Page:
With conflict looming around the northern cities of Kirkuk and Mosul, Andre Laperriere, UNICEF coordinator for northern Iraq, told IRIN from Diyarbakir in southeastern Turkey on Tuesday that the number of internally displaced people (IDPs) on the move in the region could rapidly escalate.
According to UNICEF, in the first 48 hours of the conflict, about 600,000 Iraqis left their homes to escape possible fighting. Two-thirds of these had now returned home. Laperriere said local authorities and agencies had coped well with the larger-than-expected numbers, but the crisis was by no means over, with concerns rising over insufficient supplies in the region. “I feel that the system is stretched to the limit and can’t continue like that for very long. It’s like you are running an engine at 150 percent of its capacity - you can’t do that very long.”
He predicted that hundreds of thousands of residents from the two cities that lie just outside the Kurdish-controlled northern region, could flee north into Kurdish-controlled areas if a safe route were opened. At present, the roads leading north from these cities are closed and bridges mined by combatants. But with 209,000 IDPs still on the move in the north, 75 percent of them in the Dahuk region, Laperriere said it was important to get these people back to their homes before the second wave arrived, which could be within a few days.
Laurent Sellay, the deputy head of Taskforce Iraq for the International Committee of the Red Cross (ICRC) told IRIN from Geneva that the organisation was closely monitoring what was happening to IDPs in the region. However, at this stage there was nothing that had required a major humanitarian response., but the situation could change quickly.
Most of those who had initially fled their homes had now returned and the situation was largely under control at the moment. Around 5,000 IDPs have moved from government-controlled areas to the north and have been registered by the authorities in northern Iraq. Most had been accommodated in public buildings such as schools and mosques.
Of equal concern were the dwindling food and medical resources people in the north were surviving on. An initial buffer of resources had been put in place to last a month. “Now we are already 10 days down the road, and we have more IDPs than we expected, so in another two or three weeks, then we will begin to have severe problems.” Laperriere said, adding that bureaucratic delays in getting supplies to Iraq had been very frustrating, and he foresaw unnecessary suffering for any new IDP influx if there were no new supplies.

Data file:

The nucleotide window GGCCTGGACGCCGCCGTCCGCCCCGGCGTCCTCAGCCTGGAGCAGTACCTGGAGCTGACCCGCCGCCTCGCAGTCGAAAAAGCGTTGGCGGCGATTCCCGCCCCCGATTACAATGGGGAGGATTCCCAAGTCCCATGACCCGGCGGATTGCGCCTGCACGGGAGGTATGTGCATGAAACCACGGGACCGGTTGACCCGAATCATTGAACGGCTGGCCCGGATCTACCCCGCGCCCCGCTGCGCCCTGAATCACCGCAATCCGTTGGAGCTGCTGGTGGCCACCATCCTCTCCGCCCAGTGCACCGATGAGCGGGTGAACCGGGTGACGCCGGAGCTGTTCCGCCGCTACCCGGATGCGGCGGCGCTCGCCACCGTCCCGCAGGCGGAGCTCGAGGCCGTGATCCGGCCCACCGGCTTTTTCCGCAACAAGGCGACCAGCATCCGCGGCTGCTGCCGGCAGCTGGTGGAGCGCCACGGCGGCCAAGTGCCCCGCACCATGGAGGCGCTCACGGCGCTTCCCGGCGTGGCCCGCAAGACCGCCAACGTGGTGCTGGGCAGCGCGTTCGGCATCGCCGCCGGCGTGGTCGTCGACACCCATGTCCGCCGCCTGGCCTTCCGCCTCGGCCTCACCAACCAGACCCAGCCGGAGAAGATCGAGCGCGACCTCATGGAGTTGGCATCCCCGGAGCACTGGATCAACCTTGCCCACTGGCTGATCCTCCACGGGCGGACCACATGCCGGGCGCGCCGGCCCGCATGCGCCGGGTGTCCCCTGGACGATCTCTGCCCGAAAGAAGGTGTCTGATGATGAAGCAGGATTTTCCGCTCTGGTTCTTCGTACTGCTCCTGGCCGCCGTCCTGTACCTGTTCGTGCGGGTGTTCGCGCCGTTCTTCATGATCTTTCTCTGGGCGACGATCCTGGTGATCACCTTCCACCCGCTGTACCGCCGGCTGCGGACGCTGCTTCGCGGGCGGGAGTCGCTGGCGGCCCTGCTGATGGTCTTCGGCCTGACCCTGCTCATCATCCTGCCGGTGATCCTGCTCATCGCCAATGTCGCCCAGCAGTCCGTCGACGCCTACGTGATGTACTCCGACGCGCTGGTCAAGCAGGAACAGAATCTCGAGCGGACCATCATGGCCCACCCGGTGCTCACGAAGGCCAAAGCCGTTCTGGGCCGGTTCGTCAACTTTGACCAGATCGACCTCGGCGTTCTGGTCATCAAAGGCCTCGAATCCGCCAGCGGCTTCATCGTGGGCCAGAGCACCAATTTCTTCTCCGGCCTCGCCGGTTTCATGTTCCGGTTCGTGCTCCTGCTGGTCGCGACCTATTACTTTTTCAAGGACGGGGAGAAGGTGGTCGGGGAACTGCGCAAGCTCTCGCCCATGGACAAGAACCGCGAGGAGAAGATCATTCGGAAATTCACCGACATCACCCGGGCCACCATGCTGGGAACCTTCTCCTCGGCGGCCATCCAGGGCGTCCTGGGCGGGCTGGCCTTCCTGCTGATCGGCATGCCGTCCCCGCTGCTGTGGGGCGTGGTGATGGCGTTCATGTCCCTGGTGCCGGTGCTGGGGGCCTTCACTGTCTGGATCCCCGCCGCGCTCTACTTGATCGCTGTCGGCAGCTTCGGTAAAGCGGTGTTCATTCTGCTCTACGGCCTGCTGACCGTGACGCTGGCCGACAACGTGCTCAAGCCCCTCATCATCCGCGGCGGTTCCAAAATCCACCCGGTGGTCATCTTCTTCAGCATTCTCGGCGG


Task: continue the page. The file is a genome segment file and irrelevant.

Justin Frewen, an information officer with the United Nations Office For Project Services (UNOPS), said it was difficult to get exact figures on the movement of IDPs in the north as there had been a great deal of migration back and forth between villages and the cities. Many IDPs who left the major urban areas of Arbil, Sulaymaniyah and Dahuk had already returned to these cities. What would happen in the future, however, as the conflict continued and spread, was very difficult to predict, he stressed.
UNOPS, together with the Joint Humanitarian Information Centre, have begun a comprehensive rapid-assessment survey of all new IDPs who had moved since the current conflict began in all three northern governorates. This assessment should be completed within a week and would provide greater detail on the overall situation, he said.
While gross UN planning estimates had estimated 800,000 to 1,000,000 IDPs, Frewen said it had to be remembered that the north had been less involved in the conflict, and this had so far been reflected in lower numbers.
He said a major problem facing the IDPs was a lack of fuel, such as kerosene for heating and cooking. In addition, the weather had been very cold recently and many IDP had contracted respiratory tract infections. This had been further aggravated by the fuel shortage and extremely high prices because of the conflict. UNOPS-IDP was therefore distributing fuel to many IDP families. Shortages of household items such as blankets, medicines, drinking water and adequate sanitation facilities were additional problems being addressed by UN agencies where security allowed, Frewen said.